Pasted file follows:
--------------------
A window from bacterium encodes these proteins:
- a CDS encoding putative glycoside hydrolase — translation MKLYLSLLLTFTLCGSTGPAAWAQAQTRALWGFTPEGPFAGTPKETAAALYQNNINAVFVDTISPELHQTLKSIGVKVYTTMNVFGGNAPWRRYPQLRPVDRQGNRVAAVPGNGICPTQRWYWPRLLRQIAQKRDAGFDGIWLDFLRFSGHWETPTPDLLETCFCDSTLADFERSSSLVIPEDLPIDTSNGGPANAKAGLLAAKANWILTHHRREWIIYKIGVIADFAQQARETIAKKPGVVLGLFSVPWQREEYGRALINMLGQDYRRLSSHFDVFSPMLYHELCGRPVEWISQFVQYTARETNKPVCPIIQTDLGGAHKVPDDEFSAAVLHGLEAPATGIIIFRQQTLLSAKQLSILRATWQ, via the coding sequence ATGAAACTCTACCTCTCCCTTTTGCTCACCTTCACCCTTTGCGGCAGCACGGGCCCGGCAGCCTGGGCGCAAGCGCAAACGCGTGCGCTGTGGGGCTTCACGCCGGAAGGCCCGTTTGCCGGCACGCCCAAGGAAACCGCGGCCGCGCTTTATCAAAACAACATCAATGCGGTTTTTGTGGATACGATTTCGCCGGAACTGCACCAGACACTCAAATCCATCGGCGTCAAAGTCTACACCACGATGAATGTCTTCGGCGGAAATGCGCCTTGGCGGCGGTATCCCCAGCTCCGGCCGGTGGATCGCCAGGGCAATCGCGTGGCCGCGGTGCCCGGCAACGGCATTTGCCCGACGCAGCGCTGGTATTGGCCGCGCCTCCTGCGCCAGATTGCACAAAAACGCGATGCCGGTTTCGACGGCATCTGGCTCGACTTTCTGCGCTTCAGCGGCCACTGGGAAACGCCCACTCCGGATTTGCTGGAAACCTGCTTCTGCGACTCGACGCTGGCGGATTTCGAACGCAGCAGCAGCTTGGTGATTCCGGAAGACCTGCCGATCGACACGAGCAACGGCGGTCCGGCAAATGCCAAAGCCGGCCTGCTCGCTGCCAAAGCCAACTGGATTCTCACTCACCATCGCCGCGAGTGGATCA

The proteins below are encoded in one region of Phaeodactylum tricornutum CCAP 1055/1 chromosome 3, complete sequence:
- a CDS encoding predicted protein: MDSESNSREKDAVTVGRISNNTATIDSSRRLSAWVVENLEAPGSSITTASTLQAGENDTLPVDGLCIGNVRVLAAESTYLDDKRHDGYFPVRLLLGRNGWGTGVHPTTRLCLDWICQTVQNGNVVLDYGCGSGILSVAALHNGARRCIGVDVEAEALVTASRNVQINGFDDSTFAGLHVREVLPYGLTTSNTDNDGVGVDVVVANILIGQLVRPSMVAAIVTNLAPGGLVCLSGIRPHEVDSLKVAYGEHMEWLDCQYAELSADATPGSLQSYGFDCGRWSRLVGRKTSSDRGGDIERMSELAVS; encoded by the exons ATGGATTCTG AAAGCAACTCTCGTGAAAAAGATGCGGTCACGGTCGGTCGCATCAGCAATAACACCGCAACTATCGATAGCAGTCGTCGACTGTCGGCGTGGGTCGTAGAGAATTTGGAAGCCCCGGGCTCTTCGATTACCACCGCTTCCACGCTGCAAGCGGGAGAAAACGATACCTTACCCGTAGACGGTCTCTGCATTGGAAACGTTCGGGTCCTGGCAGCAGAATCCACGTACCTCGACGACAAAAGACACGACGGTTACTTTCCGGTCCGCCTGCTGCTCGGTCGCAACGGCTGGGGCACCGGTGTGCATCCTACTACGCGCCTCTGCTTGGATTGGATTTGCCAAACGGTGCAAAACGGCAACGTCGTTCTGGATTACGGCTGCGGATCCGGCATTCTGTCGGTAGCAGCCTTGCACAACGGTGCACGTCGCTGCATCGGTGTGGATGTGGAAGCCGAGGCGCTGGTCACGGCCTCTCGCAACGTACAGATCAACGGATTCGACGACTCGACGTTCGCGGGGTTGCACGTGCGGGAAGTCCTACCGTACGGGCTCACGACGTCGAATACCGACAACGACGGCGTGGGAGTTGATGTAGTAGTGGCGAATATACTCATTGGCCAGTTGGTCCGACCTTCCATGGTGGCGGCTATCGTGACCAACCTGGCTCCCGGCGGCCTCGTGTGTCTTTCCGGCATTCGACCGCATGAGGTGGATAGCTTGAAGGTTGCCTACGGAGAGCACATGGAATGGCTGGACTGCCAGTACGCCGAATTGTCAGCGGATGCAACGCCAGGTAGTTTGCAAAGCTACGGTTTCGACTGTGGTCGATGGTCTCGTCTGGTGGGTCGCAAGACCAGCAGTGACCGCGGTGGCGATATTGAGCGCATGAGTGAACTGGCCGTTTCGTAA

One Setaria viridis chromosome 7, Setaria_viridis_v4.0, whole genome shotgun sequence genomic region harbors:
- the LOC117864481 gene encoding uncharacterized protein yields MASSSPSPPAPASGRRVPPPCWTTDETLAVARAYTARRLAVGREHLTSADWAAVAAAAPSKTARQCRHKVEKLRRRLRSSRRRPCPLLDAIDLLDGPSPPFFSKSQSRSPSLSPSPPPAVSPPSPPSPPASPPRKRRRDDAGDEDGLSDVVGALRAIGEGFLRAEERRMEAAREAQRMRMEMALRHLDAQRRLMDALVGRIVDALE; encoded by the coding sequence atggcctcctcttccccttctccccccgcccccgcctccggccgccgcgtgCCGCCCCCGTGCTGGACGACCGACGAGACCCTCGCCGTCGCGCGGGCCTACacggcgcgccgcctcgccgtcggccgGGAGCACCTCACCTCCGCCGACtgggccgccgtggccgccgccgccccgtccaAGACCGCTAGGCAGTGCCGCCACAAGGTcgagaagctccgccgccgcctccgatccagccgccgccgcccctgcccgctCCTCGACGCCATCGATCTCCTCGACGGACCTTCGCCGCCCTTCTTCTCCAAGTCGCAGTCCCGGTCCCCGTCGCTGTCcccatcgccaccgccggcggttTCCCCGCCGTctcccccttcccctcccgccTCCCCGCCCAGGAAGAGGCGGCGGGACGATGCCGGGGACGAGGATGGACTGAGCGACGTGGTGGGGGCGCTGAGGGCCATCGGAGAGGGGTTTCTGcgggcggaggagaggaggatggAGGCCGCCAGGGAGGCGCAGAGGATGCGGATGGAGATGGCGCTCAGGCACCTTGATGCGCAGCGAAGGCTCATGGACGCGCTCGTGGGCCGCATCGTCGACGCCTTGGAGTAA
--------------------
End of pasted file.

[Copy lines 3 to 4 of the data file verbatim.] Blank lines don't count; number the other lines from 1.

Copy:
The proteins below are encoded in one region of Phaeodactylum tricornutum CCAP 1055/1 chromosome 3, complete sequence:
- a CDS encoding predicted protein: MDSESNSREKDAVTVGRISNNTATIDSSRRLSAWVVENLEAPGSSITTASTLQAGENDTLPVDGLCIGNVRVLAAESTYLDDKRHDGYFPVRLLLGRNGWGTGVHPTTRLCLDWICQTVQNGNVVLDYGCGSGILSVAALHNGARRCIGVDVEAEALVTASRNVQINGFDDSTFAGLHVREVLPYGLTTSNTDNDGVGVDVVVANILIGQLVRPSMVAAIVTNLAPGGLVCLSGIRPHEVDSLKVAYGEHMEWLDCQYAELSADATPGSLQSYGFDCGRWSRLVGRKTSSDRGGDIERMSELAVS; encoded by the exons ATGGATTCTG AAAGCAACTCTCGTGAAAAAGATGCGGTCACGGTCGGTCGCATCAGCAATAACACCGCAACTATCGATAGCAGTCGTCGACTGTCGGCGTGGGTCGTAGAGAATTTGGAAGCCCCGGGCTCTTCGATTACCACCGCTTCCACGCTGCAAGCGGGAGAAAACGATACCTTACCCGTAGACGGTCTCTGCATTGGAAACGTTCGGGTCCTGGCAGCAGAATCCACGTACCTCGACGACAAAAGACACGACGGTTACTTTCCGGTCCGCCTGCTGCTCGGTCGCAACGGCTGGGGCACCGGTGTGCATCCTACTACGCGCCTCTGCTTGGATTGGATTTGCCAAACGGTGCAAAACGGCAACGTCGTTCTGGATTACGGCTGCGGATCCGGCATTCTGTCGGTAGCAGCCTTGCACAACGGTGCACGTCGCTGCATCGGTGTGGATGTGGAAGCCGAGGCGCTGGTCACGGCCTCTCGCAACGTACAGATCAACGGATTCGACGACTCGACGTTCGCGGGGTTGCACGTGCGGGAAGTCCTACCGTACGGGCTCACGACGTCGAATACCGACAACGACGGCGTGGGAGTTGATGTAGTAGTGGCGAATATACTCATTGGCCAGTTGGTCCGACCTTCCATGGTGGCGGCTATCGTGACCAACCTGGCTCCCGGCGGCCTCGTGTGTCTTTCCGGCATTCGACCGCATGAGGTGGATAGCTTGAAGGTTGCCTACGGAGAGCACATGGAATGGCTGGACTGCCAGTACGCCGAATTGTCAGCGGATGCAACGCCAGGTAGTTTGCAAAGCTACGGTTTCGACTGTGGTCGATGGTCTCGTCTGGTGGGTCGCAAGACCAGCAGTGACCGCGGTGGCGATATTGAGCGCATGAGTGAACTGGCCGTTTCGTAA